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Christians and No Work Sundays


noworksunday

Believers haven’t always had Sundays free from work. Though our culture is changing in this regard, it still is largely expected that most of our members will be exempt from Sunday work to give attention to our worship. The earliest Christians did not have such a privilege. Though surely some believed that it should be so prior to this, it appears that “work free Sundays” were imposed upon the Roman society through an A.D. 321 decree of the Roman Emperor Constantine, following his professed conversion. Even then, it took some years to catch on:

“On the venerable Day of the Sun let the magistrates and people residing in cities rest, and let all workshops be closed. In the country, however, persons engaged in agriculture may freely and lawfully continue their pursuits; because it often happens that another day is not so suitable for grain-sowing or vine-planting; lest by neglecting the proper moment for such operations the bounty of heaven should be lost.”

I’ll sidestep the discussion about whether or not Sunday should be considered Christian Sabbath and would therefore have “no work” implications for believers. Many of my friends believe this and not a few notable Christian leaders of the past, whom I respect, have been convicted of the same. That idea of interpreting Sundays in this light may well have come from Origen in 220 A.D. The Bible appears to nowhere state that Sabbath laws apply to Lord’s Day worship, in my view, therefore I have chosen not to be a Sabbatarian. But, I’m not intending to debate this, so please don’t go there. I only want to make the point that believers met on a work day to worship God.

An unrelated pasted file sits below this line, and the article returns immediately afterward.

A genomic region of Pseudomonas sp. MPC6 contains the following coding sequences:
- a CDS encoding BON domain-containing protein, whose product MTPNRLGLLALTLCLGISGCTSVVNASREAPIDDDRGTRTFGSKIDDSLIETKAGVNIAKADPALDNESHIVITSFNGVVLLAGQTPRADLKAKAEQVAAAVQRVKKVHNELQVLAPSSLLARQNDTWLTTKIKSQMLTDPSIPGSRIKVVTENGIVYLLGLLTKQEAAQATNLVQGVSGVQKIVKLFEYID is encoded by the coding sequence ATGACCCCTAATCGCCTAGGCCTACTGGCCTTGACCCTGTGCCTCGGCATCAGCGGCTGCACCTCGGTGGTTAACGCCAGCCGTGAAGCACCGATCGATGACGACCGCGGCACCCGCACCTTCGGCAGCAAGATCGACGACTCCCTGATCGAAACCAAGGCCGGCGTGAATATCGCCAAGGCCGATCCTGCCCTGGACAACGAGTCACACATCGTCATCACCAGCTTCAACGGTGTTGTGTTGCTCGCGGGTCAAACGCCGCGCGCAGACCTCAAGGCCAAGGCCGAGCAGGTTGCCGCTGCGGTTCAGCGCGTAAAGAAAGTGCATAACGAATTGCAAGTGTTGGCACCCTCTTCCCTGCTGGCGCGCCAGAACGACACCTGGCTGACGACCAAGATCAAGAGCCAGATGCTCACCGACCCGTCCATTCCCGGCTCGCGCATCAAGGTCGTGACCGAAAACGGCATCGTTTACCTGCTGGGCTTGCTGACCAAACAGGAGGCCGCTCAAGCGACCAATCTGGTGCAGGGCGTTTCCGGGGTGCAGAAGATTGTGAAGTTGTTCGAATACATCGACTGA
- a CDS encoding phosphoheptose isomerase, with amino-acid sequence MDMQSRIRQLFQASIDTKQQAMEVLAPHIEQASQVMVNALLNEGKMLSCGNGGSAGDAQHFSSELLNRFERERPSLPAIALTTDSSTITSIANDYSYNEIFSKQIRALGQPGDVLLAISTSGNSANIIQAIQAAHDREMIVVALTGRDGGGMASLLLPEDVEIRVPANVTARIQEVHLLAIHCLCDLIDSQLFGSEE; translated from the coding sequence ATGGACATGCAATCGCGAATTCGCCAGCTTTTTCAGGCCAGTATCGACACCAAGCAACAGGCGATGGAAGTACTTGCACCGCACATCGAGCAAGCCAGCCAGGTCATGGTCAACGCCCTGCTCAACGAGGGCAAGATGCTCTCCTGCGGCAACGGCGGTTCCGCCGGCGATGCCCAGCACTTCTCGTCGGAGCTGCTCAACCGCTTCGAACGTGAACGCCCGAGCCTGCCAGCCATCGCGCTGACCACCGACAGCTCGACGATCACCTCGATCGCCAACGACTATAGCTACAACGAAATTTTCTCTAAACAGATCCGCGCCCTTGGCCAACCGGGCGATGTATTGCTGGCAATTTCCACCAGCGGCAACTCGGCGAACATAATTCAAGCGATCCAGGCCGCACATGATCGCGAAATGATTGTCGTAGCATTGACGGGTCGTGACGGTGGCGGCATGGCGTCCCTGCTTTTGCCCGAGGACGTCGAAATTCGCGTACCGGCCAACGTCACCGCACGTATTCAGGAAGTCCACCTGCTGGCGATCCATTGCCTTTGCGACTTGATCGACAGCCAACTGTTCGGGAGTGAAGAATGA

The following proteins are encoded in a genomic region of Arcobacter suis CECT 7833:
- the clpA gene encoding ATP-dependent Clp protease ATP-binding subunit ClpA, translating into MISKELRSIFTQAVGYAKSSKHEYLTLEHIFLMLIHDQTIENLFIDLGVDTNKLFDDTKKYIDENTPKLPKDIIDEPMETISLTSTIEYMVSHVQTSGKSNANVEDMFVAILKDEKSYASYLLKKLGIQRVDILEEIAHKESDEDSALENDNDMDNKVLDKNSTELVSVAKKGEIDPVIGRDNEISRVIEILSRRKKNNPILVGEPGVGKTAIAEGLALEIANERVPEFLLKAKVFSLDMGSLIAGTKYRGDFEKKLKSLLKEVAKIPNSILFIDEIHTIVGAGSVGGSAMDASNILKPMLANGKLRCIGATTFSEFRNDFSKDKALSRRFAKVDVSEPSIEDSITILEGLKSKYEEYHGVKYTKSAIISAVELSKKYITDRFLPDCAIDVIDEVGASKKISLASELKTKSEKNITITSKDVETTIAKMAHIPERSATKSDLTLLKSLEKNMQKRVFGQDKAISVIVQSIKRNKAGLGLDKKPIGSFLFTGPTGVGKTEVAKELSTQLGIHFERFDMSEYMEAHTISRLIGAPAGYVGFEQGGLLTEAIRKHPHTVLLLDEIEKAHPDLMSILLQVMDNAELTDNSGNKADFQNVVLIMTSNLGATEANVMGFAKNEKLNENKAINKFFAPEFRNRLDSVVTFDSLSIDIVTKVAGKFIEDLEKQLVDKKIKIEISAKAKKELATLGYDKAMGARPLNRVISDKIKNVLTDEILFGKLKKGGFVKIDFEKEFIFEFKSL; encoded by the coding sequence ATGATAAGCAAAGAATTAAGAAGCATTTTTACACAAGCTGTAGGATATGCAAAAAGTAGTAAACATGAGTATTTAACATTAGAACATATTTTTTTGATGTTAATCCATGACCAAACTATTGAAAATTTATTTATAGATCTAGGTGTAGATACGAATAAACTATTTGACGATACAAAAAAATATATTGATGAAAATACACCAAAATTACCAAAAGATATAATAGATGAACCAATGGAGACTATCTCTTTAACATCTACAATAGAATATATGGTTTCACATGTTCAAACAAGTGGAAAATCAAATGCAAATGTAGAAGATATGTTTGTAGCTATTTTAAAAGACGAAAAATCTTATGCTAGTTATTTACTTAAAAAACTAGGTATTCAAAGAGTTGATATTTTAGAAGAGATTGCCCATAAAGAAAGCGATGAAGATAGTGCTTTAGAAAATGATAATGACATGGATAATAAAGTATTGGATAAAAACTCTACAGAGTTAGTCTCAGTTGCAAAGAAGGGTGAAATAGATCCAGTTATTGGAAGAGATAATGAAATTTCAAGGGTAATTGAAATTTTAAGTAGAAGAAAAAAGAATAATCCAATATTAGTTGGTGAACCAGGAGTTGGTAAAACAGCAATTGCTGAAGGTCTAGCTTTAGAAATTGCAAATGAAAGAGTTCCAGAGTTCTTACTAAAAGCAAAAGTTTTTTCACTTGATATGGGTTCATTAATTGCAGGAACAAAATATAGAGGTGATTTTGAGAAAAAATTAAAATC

As believers came together for their normal meeting, they participated in a meal (the Lord’s supper, a true meal with symbols) accompanied with teaching and sharing of spiritual gifts And they did so after a day’s work.

The Didache of 90 A.D. states: “Christian Assembly on the Lord’s Day: 1. But every Lord’s Day do you gather yourselves together, and break bread and give thanksgiving . . .”

In 110 A.D., Pliny writes that “they were in the habit of meeting on a certain fixed day before it was light, when they sang [etc.] . . . after which was their custom to separate [to go to work], and then reassemble to partake of good food–but food of an ordinary and innocent kind.” It is obvious that this certain day was Sunday. By meeting early on that day as his first mention of their worship, he shows that their meetings were not Saturday evening gatherings, as Seventh Day Adventists claim.

There are many things to discuss when this subject is brought forward. Some may wish to discuss the reasonable necessity of meeting on the Lord’s Day, a day that has apostolic tradition, but no stated NT command. Other questions may arise as well.

But my purpose in mentioning these things is not to debate such matters, but only to ask this question: How would meeting after a work day affect the soft Christianity of our day?

Some believers in other parts of the world experience the inconvenience of meeting in societies that have a Sunday work culture with animosity toward Christians. I wonder how our Western churches would look and function if this were the case for us. And, are we prepared if our society turns from this long established practice?

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